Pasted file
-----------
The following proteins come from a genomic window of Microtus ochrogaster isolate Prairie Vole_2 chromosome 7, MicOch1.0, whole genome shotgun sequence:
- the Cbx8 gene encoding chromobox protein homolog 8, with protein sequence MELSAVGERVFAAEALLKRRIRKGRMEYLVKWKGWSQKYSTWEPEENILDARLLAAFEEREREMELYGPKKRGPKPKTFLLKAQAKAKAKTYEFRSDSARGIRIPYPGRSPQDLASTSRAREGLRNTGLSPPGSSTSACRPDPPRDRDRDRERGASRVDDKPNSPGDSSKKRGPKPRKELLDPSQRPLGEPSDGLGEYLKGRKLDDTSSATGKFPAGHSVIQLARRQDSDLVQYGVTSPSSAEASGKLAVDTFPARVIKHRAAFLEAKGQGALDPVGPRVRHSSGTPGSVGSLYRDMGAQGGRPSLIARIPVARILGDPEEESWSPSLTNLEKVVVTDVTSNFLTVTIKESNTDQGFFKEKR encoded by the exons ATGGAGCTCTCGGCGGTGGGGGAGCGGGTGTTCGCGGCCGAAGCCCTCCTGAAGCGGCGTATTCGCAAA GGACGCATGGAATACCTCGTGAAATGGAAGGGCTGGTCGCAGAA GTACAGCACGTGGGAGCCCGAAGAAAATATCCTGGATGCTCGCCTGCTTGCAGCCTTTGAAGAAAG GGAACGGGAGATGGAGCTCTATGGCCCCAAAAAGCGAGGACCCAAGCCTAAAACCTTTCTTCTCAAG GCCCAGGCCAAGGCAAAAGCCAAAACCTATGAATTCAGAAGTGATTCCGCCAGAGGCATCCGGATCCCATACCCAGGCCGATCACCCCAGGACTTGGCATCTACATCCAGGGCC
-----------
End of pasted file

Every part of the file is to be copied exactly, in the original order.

The following proteins come from a genomic window of Microtus ochrogaster isolate Prairie Vole_2 chromosome 7, MicOch1.0, whole genome shotgun sequence:
- the Cbx8 gene encoding chromobox protein homolog 8, with protein sequence MELSAVGERVFAAEALLKRRIRKGRMEYLVKWKGWSQKYSTWEPEENILDARLLAAFEEREREMELYGPKKRGPKPKTFLLKAQAKAKAKTYEFRSDSARGIRIPYPGRSPQDLASTSRAREGLRNTGLSPPGSSTSACRPDPPRDRDRDRERGASRVDDKPNSPGDSSKKRGPKPRKELLDPSQRPLGEPSDGLGEYLKGRKLDDTSSATGKFPAGHSVIQLARRQDSDLVQYGVTSPSSAEASGKLAVDTFPARVIKHRAAFLEAKGQGALDPVGPRVRHSSGTPGSVGSLYRDMGAQGGRPSLIARIPVARILGDPEEESWSPSLTNLEKVVVTDVTSNFLTVTIKESNTDQGFFKEKR encoded by the exons ATGGAGCTCTCGGCGGTGGGGGAGCGGGTGTTCGCGGCCGAAGCCCTCCTGAAGCGGCGTATTCGCAAA GGACGCATGGAATACCTCGTGAAATGGAAGGGCTGGTCGCAGAA GTACAGCACGTGGGAGCCCGAAGAAAATATCCTGGATGCTCGCCTGCTTGCAGCCTTTGAAGAAAG GGAACGGGAGATGGAGCTCTATGGCCCCAAAAAGCGAGGACCCAAGCCTAAAACCTTTCTTCTCAAG GCCCAGGCCAAGGCAAAAGCCAAAACCTATGAATTCAGAAGTGATTCCGCCAGAGGCATCCGGATCCCATACCCAGGCCGATCACCCCAGGACTTGGCATCTACATCCAGGGCC